| Abstract|| |
Cardiac function has long been known to be altered in patients with thyrotoxicosis and atrial fibrillation occurs in patients with hyperthyroidism. In addition to its disabling symptoms, atrial fibrillation is a strong risk factor for systemic embolism, especially with regard to cerebral circulation. A right atrial appendage thrombus formation in atrial fibrillation is a rare phenomenon. In this report, we describe a case of a 30-year-old female, who suffered from hyperthyroidism and subsequently developed atrial fibrillation and a right atrial appendage thrombus with infarction of right atrial appendage.
Keywords: Atrial appendage thrombus, atrial fibrillation, atrial infarction, hyperthyroidism
|How to cite this article:|
Lanjewar D N, Ramraje S, Lanjewar SD. Right atrial appendage thrombus with atrial infarct in a case of thyrotoxicosis: An autopsy report. Indian J Pathol Microbiol 2010;53:532-4
|How to cite this URL:|
Lanjewar D N, Ramraje S, Lanjewar SD. Right atrial appendage thrombus with atrial infarct in a case of thyrotoxicosis: An autopsy report. Indian J Pathol Microbiol [serial online] 2010 [cited 2021 Aug 1];53:532-4. Available from: https://www.ijpmonline.org/text.asp?2010/53/3/532/68295
| Introduction|| |
Thyroid hormones are essential to maintain normal function of many systems including the cardiovascular system. Long-standing thyrotoxicosis in a patient with heart disease may result in atrial fibrillation, deterioration of angina pectoris or congestive heart failure.  Atrial fibrillation is the most common cardiac complication of hyperthyroidism and occurs in 15% of patients. , It is associated with a higher risk of systemic thrombo-embolism that often involves the central nervous system.  Thrombosis in the left ventricle is observed in patients with thyrotoxicosis.  Thrombosis of right atrial appendage is extremely rare and to the best of our knowledge, is not described in patients with thyrotoxicosis. , In this report we describe a rare case of right atrial appendage thrombosis with infarction in a case of thyrotoxicosis.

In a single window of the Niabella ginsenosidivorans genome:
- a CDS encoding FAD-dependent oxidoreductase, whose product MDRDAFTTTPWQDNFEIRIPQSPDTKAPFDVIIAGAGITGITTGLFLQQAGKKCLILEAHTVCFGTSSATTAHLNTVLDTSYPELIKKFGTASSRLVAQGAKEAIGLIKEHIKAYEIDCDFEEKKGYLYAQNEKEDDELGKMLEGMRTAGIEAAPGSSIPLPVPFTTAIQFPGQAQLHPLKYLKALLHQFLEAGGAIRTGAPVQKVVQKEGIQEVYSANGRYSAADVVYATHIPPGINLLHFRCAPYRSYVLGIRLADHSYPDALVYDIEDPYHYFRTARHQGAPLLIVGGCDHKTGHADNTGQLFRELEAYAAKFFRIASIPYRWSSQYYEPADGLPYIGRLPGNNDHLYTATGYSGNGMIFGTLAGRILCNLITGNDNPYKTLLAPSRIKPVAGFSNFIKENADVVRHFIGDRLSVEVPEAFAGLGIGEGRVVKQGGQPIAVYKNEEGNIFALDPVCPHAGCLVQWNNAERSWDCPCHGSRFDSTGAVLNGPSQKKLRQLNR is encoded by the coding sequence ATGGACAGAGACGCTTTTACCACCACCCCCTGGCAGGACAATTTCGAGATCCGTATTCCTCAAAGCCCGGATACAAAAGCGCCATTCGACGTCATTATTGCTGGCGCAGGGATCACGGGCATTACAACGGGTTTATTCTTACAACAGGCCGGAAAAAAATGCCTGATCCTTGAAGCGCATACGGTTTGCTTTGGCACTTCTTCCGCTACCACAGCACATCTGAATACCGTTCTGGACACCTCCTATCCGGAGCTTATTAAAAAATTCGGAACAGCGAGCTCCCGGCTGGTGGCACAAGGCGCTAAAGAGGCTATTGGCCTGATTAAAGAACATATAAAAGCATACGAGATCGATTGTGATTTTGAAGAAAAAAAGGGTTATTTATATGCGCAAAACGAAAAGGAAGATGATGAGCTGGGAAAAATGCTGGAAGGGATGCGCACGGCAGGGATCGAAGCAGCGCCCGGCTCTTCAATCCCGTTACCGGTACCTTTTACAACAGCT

| Case Report|| |
A 30-year-old female was admitted in March 2006 for cough with expectoration, breathlessness, palpitations and edema feet of 17 days duration. She was alright 17 days back, after which she started getting cough with expectoration. Her breathlessness gradually increased and she further developed pitting edema of feet. Patient was a known case of hyperthyroidism. In the past she was also diagnosed with mitral stenosis for which she was regularly followed up. She was treated with anti thyroid drugs nearly for a year and a half, however, 10 days before hospitalization for the present illness, she abruptly stopped anti thyroid medication.
Her clinical examination revealed that she was thin built. There was midline neck swelling which was moving with deglutition, her respiratory rate was 46 per minute, pulse was feeble and her blood pressure was 110/90 mm of Hg. She also had bilateral edema feet. Her jugular venous pressure was raised; apex beat was fast and showed mid-diastolic murmur. Respiratory system showed crackles and wheeze for which ventilatory support was given. Examination of the abdomen revealed tender hepatomegaly, however, there was no evidence of free fluid. Examination of central nervous system revealed fluctuating level of consciousness. The X-ray chest showed bilateral pleural effusion, electrocardiogram showed right ventricular hypertrophy.
Other laboratory investigations revealed: arterial blood gas- PO2-31.4 mm of Hg, PCO2-50.5 mm of Hg, pH-7.065, K-6.2 mEq/L, Na-137 mEq/l. The clinical condition of the patient worsened, she became unresponsive and the monitor showed ventricular tachycardia, heart rate was irregularly irregular, respiratory system showed decreased air entry. She developed severe bradycardia and suddenly went into cardiac arrest and died on 14/3/07 at 2.00 pm. She was provisionally diagnosed as rheumatic heart disease with mitral stenosis with atrial fibrillation with congestive cardiac failure with pulmonary hypertension in a case of hyperthyroidism. A clinical postmortem was performed to know the cause of death.